| Ratcheting wrenches in different sizes (from 1/2″ to 3/8″ to 1/4″) offer different torque capacities.
Buy good quality ratchets and ratcheting wrenches. Ratchets and ratcheting wrenches have teeth within the head and a reversing mechanism that allows you to tighten or loosen fasteners where only a limited amount of movement is possible. This way, you don’t have to remove the tool from the nut or bolt. They should freely move back and forth- this is where high priced, good quality is worth the extra cash.
Like an engine, tools have torque stats also. A torque requirement gives the amount of tension to use on a nut or bolt that will prevent metal fatigue or stripping the threads on the bolt. You'll need 1/4″, 3/8″, and 1/2” sizes to handle the different torque requirements for your car. 1/4″ are good for smaller jobs that require less torque, usually 4mm to 14 mm. 3/8″ are more commonly used especially for bolts 8-19mm. 1/2″ ratchets are necessary for the larger torque jobs like lug nuts and many suspension components, 13-32mm.
|Wrenches, clockwise from top-left: combination ratcheting and open ended, box and open ended, flare nut, stubby, and an offset box wrench across the bottom.
Open ended and box wrenches (spanners to some tuners in the world) are a must in sizes from 6mm to 27mm. Box wrenches are fully enclosed to come into contact with all sides of the bolts. They usually have a 6 point recess for hexagonal nuts or bolts or a 12 point recess for square or hex shaped nuts and bolts. The 12 point wrenches are the most versatile since they can fit on a bolt in a greater number of positions. Most come double ended with different sizes on each end. Open ended wrenches can slide quickly and easily onto the bolt gripping two opposite faces of the bolt.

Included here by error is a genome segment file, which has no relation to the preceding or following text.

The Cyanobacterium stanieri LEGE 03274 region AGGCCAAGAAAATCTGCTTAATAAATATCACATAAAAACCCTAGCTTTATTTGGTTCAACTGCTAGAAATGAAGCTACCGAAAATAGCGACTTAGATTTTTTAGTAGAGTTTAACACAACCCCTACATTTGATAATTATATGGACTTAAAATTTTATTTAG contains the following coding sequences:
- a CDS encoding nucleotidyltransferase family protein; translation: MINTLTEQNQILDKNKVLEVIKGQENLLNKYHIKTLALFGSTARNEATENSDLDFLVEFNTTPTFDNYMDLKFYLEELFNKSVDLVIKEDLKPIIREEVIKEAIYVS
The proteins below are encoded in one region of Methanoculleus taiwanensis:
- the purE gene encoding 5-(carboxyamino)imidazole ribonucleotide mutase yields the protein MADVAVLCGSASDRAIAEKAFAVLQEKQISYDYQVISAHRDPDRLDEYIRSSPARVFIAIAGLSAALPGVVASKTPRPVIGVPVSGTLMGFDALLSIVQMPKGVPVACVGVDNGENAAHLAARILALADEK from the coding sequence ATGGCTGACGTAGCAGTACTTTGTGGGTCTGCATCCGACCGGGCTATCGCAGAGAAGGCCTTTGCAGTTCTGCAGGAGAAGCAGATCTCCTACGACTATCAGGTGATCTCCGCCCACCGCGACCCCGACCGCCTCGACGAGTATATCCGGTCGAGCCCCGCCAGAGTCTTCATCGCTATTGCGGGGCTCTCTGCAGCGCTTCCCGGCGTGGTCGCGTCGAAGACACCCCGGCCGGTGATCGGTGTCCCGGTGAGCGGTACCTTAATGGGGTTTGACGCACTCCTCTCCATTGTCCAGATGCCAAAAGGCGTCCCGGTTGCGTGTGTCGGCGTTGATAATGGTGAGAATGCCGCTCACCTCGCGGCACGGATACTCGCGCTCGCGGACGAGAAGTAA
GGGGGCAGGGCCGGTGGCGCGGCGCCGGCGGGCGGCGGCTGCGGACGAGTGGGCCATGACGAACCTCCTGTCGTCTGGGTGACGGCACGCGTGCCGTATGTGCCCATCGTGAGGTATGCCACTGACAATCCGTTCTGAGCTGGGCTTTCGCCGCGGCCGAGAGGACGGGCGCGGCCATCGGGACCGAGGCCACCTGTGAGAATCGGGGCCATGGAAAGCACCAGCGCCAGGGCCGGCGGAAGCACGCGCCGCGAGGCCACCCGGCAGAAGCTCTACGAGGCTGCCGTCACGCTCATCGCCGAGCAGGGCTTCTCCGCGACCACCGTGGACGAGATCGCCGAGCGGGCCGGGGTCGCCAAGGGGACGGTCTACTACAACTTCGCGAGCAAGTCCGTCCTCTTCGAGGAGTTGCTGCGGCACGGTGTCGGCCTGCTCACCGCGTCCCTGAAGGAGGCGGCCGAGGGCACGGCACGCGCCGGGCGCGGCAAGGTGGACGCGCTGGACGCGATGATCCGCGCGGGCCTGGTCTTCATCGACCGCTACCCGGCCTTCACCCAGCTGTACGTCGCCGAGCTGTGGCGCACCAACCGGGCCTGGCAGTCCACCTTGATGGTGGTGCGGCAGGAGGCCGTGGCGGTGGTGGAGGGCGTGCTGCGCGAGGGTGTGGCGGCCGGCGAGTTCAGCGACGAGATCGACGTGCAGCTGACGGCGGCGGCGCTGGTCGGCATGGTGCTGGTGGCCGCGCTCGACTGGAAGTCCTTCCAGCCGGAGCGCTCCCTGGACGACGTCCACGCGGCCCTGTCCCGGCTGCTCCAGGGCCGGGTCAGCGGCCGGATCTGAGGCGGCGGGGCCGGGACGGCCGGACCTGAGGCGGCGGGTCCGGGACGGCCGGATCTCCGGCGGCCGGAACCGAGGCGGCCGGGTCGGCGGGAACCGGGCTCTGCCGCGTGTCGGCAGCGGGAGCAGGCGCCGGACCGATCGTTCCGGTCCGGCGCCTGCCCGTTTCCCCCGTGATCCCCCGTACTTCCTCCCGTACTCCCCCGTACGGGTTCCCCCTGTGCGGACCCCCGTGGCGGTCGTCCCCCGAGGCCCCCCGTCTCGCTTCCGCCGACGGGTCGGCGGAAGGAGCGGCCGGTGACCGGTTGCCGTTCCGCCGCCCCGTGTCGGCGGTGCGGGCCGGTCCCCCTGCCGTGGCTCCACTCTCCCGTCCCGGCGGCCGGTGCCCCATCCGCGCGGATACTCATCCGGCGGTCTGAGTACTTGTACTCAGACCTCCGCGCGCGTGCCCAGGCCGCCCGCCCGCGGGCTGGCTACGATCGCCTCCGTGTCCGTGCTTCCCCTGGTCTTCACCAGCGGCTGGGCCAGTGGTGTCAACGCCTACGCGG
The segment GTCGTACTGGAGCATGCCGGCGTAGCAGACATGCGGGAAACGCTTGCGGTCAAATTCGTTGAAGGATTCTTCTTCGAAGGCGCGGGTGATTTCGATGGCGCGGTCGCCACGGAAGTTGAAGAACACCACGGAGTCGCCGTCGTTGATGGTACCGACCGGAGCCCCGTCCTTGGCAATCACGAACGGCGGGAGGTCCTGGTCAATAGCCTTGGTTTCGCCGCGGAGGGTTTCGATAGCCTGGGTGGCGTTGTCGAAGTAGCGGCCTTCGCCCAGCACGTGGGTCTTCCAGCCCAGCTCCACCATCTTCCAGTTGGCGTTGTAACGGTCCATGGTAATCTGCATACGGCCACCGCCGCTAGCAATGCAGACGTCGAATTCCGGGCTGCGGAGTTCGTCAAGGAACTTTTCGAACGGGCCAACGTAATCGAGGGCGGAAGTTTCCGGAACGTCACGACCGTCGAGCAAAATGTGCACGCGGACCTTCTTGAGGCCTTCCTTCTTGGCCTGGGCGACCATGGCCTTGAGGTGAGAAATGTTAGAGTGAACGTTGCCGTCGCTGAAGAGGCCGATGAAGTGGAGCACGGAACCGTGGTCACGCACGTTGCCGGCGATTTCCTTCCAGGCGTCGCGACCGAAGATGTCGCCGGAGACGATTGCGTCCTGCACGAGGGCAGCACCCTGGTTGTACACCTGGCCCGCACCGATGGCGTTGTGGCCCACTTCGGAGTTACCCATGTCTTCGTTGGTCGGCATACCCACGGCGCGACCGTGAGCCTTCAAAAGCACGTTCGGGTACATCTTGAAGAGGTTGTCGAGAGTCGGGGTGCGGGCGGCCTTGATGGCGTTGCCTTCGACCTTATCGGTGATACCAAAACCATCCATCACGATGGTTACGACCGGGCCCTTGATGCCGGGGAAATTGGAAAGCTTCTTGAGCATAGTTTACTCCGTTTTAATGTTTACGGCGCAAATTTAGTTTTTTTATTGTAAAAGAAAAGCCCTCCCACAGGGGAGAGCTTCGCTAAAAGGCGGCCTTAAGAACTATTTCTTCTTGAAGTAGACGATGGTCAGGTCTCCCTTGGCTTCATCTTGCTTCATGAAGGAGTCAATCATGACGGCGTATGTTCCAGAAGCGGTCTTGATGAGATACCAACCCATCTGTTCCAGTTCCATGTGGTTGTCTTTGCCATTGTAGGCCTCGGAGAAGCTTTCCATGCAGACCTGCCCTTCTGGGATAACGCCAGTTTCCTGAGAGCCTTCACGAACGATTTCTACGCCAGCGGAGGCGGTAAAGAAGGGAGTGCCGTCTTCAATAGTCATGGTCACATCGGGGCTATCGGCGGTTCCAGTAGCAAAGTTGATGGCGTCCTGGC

Combination wrenches offer the best of both world- one side is a box wrench and the other side open ended, eliminating the need for a set of each. Adjustable end wrenches (shifting spanners) have two jaws that are adjusted with a screw mechanism that opens and closes the jaws, helpful for fasteners that you don't have the correct size wrench to work on. They come in non-locking and locking. The locking ones have an adjustable end with a locking mechanism to hold a position secure. These are available with both curved and straight jaws. These work wonders for bolts that may be slightly stripped and don't fit any socket well or if you want to hold one side in place while tightening or loosening the other side. They were originally known as monkey wrenches.
|Midget combination wrenches is probably not the politically correct name… The wrench end is the same size as it's taller brother, but the short length will let you fit them in tighter places.
Get some stubby wrenches. Stubby wrenches have shorter handles for those small spaces. Also buy a set of allen key or hex key wrenches, which have an hexagonal shaped end that fits into the head of the bolt. Torque is limited by the length and thickness of the wrench. Longer arm wrenches can apply more leverage.